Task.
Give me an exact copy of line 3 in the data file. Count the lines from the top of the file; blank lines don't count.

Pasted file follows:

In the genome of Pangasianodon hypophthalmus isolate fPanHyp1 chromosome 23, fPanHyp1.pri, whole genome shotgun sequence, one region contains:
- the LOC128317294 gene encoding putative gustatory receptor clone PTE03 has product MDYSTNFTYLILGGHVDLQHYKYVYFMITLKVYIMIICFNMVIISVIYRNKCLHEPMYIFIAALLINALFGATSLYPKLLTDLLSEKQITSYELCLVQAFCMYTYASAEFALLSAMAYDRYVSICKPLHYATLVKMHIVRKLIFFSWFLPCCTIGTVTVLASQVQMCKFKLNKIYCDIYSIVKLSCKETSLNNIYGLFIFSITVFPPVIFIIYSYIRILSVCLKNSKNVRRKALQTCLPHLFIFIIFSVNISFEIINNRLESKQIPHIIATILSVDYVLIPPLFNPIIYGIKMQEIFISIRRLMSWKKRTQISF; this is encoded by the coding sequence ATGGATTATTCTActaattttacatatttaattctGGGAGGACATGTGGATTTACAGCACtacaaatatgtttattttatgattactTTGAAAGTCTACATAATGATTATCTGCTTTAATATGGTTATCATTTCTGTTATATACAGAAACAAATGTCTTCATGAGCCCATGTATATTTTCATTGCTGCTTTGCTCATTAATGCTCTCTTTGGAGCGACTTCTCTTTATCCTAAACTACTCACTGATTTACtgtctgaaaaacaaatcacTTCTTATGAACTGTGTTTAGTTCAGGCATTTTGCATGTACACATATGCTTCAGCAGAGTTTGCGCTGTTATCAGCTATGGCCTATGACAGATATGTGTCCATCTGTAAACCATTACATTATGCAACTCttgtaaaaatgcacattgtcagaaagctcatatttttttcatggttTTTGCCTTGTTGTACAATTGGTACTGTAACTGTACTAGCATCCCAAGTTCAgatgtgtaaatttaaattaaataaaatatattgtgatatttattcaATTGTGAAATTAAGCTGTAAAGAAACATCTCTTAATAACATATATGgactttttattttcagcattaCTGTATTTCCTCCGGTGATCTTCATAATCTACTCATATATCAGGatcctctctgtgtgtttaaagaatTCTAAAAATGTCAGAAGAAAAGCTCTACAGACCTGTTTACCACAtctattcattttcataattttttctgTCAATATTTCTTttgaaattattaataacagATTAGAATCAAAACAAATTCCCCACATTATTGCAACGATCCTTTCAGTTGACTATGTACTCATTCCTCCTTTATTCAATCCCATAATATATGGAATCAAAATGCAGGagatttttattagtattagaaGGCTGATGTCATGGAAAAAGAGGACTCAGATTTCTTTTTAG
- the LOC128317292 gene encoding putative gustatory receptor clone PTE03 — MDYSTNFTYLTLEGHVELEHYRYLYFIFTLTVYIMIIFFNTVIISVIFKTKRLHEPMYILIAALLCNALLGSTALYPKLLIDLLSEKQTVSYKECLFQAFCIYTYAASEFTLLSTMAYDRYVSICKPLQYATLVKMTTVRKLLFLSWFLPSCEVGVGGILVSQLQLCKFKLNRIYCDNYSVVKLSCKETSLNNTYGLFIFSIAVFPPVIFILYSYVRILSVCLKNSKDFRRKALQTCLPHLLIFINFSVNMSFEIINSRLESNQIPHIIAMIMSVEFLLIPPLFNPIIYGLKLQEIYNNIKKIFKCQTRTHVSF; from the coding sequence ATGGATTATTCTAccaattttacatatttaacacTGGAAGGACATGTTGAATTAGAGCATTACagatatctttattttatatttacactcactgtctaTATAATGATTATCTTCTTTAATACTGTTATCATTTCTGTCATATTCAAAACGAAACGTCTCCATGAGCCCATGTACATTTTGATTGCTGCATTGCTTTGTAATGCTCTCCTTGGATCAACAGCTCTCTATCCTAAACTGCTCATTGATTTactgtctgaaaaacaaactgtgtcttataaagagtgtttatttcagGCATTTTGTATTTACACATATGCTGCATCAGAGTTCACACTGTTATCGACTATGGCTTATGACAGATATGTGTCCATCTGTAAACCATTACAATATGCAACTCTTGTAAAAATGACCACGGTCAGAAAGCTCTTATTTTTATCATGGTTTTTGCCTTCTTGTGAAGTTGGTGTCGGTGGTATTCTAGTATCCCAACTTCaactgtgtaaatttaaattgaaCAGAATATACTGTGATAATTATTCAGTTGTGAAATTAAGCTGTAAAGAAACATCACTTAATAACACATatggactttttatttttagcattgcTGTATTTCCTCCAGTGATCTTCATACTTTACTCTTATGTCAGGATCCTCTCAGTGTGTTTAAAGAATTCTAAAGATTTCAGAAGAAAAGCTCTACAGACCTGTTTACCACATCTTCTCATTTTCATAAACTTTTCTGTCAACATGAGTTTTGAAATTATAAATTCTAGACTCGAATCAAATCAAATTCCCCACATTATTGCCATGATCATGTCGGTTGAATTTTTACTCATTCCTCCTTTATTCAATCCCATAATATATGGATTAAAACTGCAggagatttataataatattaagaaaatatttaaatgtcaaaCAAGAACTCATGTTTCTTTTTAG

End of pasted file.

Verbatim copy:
- the LOC128317292 gene encoding putative gustatory receptor clone PTE03 — MDYSTNFTYLTLEGHVELEHYRYLYFIFTLTVYIMIIFFNTVIISVIFKTKRLHEPMYILIAALLCNALLGSTALYPKLLIDLLSEKQTVSYKECLFQAFCIYTYAASEFTLLSTMAYDRYVSICKPLQYATLVKMTTVRKLLFLSWFLPSCEVGVGGILVSQLQLCKFKLNRIYCDNYSVVKLSCKETSLNNTYGLFIFSIAVFPPVIFILYSYVRILSVCLKNSKDFRRKALQTCLPHLLIFINFSVNMSFEIINSRLESNQIPHIIAMIMSVEFLLIPPLFNPIIYGLKLQEIYNNIKKIFKCQTRTHVSF; from the coding sequence ATGGATTATTCTAccaattttacatatttaacacTGGAAGGACATGTTGAATTAGAGCATTACagatatctttattttatatttacactcactgtctaTATAATGATTATCTTCTTTAATACTGTTATCATTTCTGTCATATTCAAAACGAAACGTCTCCATGAGCCCATGTACATTTTGATTGCTGCATTGCTTTGTAATGCTCTCCTTGGATCAACAGCTCTCTATCCTAAACTGCTCATTGATTTactgtctgaaaaacaaactgtgtcttataaagagtgtttatttcagGCATTTTGTATTTACACATATGCTGCATCAGAGTTCACACTGTTATCGACTATGGCTTATGACAGATATGTGTCCATCTGTAAACCATTACAATATGCAACTCTTGTAAAAATGACCACGGTCAGAAAGCTCTTATTTTTATCATGGTTTTTGCCTTCTTGTGAAGTTGGTGTCGGTGGTATTCTAGTATCCCAACTTCaactgtgtaaatttaaattgaaCAGAATATACTGTGATAATTATTCAGTTGTGAAATTAAGCTGTAAAGAAACATCACTTAATAACACATatggactttttatttttagcattgcTGTATTTCCTCCAGTGATCTTCATACTTTACTCTTATGTCAGGATCCTCTCAGTGTGTTTAAAGAATTCTAAAGATTTCAGAAGAAAAGCTCTACAGACCTGTTTACCACATCTTCTCATTTTCATAAACTTTTCTGTCAACATGAGTTTTGAAATTATAAATTCTAGACTCGAATCAAATCAAATTCCCCACATTATTGCCATGATCATGTCGGTTGAATTTTTACTCATTCCTCCTTTATTCAATCCCATAATATATGGATTAAAACTGCAggagatttataataatattaagaaaatatttaaatgtcaaaCAAGAACTCATGTTTCTTTTTAG